Custody of a boy about three years of age properly was awarded to his father, libellee against whom was entered a decree nisi of divorce on the ground of cruel and abusive treatment of the libellant, the boy's mother, where it appeared that he lived with his father and the father's married sister, that his environment was good, that the sister took excellent care of him; that, although there was no finding of any criminal conduct on the mother's part, she sometimes became under the influence of intoxicating liquor and had been indiscreet with men; and that "the child's welfare will be better served if he stays with the father."
LIBEL for divorce, filed in the Probate Court for the county of Middlesex on July 22, 1946.
The case was heard by Poland, J.
E. J. Bushell & R. G. Howland, for the libellant, submitted a brief.
J. P. McNamara, (E. A. Grant with him,) for the libellee.
LUMMUS, J. In this libel for divorce brought by Muriel H. Clark against her husband Hugh T. Clark, the Probate Court entered a decree on February 26, 1947, granting the libellant a decree nisi on the ground of cruel and abusive treatment, but providing that "said libelee [shall] have the care and custody of John Hugh Clark, their minor child." Muriel H. Clark appealed. The only question argued concerns the right to care and custody of the child, who was born on May 6, 1944. The evidence is not reported, but the judge reported the material facts.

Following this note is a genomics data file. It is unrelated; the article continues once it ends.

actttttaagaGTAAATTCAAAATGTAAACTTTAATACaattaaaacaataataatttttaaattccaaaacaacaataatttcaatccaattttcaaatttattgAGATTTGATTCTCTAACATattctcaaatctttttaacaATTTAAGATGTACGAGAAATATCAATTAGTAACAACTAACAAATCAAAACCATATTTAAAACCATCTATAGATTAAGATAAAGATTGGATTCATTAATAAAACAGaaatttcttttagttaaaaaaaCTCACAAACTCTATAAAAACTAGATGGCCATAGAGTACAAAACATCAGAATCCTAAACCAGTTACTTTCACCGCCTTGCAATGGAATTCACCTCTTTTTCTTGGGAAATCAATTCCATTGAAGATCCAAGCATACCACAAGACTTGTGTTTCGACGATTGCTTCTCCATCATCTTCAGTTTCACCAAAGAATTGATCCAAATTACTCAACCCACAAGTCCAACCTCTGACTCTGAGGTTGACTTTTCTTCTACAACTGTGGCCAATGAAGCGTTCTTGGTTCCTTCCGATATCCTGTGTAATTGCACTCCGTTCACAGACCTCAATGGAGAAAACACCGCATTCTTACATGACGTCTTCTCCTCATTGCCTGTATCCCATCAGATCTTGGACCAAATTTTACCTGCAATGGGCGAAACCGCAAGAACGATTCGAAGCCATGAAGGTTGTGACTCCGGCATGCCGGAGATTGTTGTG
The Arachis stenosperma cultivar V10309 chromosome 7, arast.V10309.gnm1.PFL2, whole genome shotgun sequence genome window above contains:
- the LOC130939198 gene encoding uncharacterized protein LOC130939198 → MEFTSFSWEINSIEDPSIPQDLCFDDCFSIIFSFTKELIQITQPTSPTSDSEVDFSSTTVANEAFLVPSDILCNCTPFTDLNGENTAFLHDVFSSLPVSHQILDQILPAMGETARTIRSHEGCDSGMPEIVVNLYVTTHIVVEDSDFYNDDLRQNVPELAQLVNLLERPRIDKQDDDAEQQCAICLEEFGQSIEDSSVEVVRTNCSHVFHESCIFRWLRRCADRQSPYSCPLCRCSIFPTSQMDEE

The child lives with his father and a married sister of the father. His care and environment are admittedly good, and the sister takes excellent care of him. The mother sometimes becomes under the influence of liquor, and has been indiscreet with men, although there is no finding of any
criminal conduct on her part. The judge found that "the child's welfare will be better served if he stays with the father."
In Richards v. Forrest, 278 Mass. 547 , 553, Rugg, C.J., said, "It has been said that the first and paramount duty of courts is to consult the welfare of the child," and that that rule applies in "proceedings between disagreeing parents respecting the custody of the child." That rule has never been challenged since, and still prevails. In Erickson v. Raspperry, 320 Mass. 333 , 335, it is spoken of as the "most fundamental" principle. Applying that principle to the facts found by the judge, we find no error in the decree entered by him.